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Are the Lawsuits Against Gun Makers Really the Best Way to Address the Huge Costs of Gun Violence?


Wednesday, Mar. 19, 2003

Across the country, lawsuits by cities against gun makers are wending their divergent ways through the court system. Last week, for example, a California judge dismissed all the gun makers from one case; three days later, a New Jersey appellate court did just the opposite, denying a similar motion to dismiss the claims against the gun makers.

We may soon be treated to trials in some of these cases. Before we are, it is worth stopping to ask whether this is really a fair way to address the enormous costs criminals who use guns impose on us all.

The Allegations of the Lawsuits: Recouping the Costs of Crime

These lawsuits follow the template forged in the states' massive settlement with the cigarette manufacturers. There, a set of political entities (the states), relying on privately retained lawyers, sued an entire industry to recoup costs allegedly imposed by that industry's legal activity.

In the gun cases, individual cities, not states, are the plaintiffs. The reason for the change is mostly political: governors can't risk alienating the wide support for gun rights in most states, but mayors deal with a very different political reality.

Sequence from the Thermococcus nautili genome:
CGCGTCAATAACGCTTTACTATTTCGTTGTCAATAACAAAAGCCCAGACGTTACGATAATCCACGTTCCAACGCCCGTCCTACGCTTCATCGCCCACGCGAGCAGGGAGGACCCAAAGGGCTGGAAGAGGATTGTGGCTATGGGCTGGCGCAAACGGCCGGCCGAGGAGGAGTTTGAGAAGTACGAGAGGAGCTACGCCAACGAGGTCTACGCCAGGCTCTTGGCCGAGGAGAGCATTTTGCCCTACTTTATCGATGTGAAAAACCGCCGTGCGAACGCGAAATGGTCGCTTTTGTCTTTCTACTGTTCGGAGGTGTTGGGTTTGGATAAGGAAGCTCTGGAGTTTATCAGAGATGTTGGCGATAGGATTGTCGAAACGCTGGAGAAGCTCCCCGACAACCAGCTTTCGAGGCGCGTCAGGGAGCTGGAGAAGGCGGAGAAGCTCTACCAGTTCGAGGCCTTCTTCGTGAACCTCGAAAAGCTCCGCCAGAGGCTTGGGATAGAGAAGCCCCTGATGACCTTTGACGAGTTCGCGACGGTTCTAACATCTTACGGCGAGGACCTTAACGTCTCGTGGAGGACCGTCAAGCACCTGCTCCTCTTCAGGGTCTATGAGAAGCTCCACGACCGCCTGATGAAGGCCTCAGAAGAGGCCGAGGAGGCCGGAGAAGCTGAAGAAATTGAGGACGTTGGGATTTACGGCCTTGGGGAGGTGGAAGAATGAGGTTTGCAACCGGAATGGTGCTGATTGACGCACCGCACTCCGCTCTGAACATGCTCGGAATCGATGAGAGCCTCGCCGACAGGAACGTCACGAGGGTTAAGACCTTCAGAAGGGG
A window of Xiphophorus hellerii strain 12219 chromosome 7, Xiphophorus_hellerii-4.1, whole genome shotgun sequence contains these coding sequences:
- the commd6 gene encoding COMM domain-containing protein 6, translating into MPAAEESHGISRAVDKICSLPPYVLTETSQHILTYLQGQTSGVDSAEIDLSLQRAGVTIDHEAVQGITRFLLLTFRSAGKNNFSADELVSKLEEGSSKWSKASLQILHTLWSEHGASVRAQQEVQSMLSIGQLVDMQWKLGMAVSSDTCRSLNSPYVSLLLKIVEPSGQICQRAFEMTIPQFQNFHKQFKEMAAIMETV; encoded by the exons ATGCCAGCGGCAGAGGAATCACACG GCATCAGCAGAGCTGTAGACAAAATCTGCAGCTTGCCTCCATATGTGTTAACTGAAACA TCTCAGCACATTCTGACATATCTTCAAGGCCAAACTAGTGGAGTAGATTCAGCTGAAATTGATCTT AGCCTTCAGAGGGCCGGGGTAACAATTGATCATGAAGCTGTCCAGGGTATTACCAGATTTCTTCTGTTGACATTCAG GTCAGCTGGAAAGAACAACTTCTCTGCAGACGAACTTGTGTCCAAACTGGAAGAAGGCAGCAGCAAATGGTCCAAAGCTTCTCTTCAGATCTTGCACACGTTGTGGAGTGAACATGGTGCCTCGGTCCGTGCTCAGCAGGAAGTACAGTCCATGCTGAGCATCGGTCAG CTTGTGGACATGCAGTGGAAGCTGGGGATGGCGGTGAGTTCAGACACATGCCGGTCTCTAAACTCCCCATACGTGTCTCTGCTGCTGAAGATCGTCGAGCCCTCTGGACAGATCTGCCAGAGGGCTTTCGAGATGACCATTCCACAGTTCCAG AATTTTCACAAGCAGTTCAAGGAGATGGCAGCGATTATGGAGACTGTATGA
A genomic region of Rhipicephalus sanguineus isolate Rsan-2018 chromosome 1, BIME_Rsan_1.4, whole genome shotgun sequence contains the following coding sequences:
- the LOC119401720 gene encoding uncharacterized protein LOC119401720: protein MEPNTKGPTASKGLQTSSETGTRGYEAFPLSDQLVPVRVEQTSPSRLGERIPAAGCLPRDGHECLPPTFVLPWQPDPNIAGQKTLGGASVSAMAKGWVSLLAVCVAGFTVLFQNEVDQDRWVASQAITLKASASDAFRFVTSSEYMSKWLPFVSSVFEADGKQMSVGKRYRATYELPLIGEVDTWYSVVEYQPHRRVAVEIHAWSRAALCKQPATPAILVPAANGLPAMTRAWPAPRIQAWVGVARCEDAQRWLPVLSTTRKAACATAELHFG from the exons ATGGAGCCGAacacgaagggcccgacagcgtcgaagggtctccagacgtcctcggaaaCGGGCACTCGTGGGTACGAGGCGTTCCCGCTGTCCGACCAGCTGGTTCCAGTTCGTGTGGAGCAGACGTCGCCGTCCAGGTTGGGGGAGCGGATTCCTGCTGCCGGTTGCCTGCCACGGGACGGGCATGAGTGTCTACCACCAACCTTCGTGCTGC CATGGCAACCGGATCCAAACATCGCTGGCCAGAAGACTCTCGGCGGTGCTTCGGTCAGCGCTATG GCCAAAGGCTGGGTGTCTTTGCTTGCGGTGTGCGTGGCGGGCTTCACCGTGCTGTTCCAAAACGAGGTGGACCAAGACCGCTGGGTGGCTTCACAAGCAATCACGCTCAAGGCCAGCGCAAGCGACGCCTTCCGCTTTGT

The lawsuits allege that gun-related violence has imposed increased costs on the cities. The lawsuits refer in passing to accidents, but the numbers show that the issue is really crime. To take a single statistic: in 1997, there were approximately 1,500 fatal accidents involving guns; in the same year, there were over five times as many gun-related homicides.

The costs imposed by crime are spread widely across city budgets. They include the costs of medical services, required to treat victims; the costs of police work, necessary for responding to and investigating crimes; and the costs of courts and jails, for processing and housing the criminals. All of the suits want the gun makers to cover some as-yet-unknown fraction of these costs.

The gun cases have been brought in dozens of states, by scores of cities, under a wide variety of legal theories. These legal theories have been countered with an equally wide array of defenses. And, as the California and New Jersey decisions illustrate, they have met a variety of legal fates. Generalizing about these cases is impossible.

Are the Gun Manufacturers Too Remote from the Damage to be Liable?

Well, almost impossible. In nearly every case, courts have had to grapple with the same issue of fundamental fairness, sometimes labeled "remoteness": Are the gun makers too far from the damage done by their products to be forced to pay for that damage?

The best (but not the only) way to think about remoteness is in terms of causation. The defendant does something in the chain of events that lead to a defendant's injury. Was the defendant's action a necessary part of the chain, such that, if the defendant hadn't acted, there would have been no injury? If so, we've established "but for" causation, a necessary condition of liability.